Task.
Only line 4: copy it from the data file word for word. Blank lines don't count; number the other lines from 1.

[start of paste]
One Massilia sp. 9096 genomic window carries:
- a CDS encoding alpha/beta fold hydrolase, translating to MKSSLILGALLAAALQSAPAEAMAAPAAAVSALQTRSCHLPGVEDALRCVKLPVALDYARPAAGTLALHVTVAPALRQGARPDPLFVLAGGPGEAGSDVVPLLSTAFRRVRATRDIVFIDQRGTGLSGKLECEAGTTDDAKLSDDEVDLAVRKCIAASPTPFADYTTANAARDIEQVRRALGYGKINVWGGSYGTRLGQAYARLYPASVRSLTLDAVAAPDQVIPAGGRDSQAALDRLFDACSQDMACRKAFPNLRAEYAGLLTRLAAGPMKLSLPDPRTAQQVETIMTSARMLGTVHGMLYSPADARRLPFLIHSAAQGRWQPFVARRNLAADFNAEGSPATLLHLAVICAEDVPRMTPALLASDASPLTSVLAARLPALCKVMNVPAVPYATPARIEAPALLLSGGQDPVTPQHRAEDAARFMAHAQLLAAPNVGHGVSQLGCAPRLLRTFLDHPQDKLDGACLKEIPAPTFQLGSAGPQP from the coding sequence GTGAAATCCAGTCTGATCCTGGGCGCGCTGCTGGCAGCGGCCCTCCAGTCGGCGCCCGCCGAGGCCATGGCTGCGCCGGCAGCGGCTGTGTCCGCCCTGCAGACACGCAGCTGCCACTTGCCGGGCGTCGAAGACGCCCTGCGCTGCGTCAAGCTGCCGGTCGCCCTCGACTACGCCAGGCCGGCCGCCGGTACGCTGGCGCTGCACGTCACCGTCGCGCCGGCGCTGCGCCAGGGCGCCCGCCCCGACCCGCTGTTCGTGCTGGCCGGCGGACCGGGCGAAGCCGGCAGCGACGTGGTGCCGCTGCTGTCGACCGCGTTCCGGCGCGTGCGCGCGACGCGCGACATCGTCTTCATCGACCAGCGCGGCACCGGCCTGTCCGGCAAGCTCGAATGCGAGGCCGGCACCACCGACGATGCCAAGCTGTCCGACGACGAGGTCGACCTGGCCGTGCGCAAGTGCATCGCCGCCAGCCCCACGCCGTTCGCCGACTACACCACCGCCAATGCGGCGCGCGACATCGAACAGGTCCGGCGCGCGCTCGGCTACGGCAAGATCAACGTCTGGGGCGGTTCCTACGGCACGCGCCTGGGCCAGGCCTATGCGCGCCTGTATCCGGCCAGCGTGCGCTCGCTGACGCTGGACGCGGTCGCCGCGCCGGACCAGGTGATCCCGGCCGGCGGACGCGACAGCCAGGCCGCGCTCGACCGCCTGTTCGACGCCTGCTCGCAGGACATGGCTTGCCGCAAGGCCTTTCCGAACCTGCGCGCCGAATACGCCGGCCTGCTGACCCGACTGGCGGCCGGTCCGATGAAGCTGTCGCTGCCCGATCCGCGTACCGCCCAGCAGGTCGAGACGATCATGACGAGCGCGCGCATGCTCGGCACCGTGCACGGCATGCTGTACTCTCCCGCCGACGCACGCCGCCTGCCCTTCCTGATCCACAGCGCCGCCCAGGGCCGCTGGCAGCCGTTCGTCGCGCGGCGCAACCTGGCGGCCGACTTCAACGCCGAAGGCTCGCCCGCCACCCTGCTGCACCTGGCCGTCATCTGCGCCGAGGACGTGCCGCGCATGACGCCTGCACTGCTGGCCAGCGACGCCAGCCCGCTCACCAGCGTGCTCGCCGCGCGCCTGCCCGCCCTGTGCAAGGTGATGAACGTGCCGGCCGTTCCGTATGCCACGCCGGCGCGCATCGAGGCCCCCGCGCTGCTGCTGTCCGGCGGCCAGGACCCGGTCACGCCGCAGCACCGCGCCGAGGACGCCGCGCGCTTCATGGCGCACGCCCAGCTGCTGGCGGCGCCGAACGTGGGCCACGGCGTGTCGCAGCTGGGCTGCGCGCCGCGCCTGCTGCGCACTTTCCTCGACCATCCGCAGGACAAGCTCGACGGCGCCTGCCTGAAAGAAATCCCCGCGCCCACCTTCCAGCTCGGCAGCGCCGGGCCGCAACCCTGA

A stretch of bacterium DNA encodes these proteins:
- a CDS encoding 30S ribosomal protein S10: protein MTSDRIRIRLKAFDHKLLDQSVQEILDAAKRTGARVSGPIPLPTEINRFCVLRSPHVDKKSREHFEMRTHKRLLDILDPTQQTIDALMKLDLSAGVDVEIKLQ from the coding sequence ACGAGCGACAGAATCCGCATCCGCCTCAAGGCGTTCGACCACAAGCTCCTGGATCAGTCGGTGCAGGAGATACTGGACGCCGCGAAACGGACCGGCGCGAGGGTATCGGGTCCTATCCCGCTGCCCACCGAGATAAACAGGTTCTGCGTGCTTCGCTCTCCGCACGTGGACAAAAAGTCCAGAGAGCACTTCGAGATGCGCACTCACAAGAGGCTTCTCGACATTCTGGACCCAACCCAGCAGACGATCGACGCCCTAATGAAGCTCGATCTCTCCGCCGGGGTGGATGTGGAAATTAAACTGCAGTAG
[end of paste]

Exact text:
- a CDS encoding 30S ribosomal protein S10: protein MTSDRIRIRLKAFDHKLLDQSVQEILDAAKRTGARVSGPIPLPTEINRFCVLRSPHVDKKSREHFEMRTHKRLLDILDPTQQTIDALMKLDLSAGVDVEIKLQ from the coding sequence ACGAGCGACAGAATCCGCATCCGCCTCAAGGCGTTCGACCACAAGCTCCTGGATCAGTCGGTGCAGGAGATACTGGACGCCGCGAAACGGACCGGCGCGAGGGTATCGGGTCCTATCCCGCTGCCCACCGAGATAAACAGGTTCTGCGTGCTTCGCTCTCCGCACGTGGACAAAAAGTCCAGAGAGCACTTCGAGATGCGCACTCACAAGAGGCTTCTCGACATTCTGGACCCAACCCAGCAGACGATCGACGCCCTAATGAAGCTCGATCTCTCCGCCGGGGTGGATGTGGAAATTAAACTGCAGTAG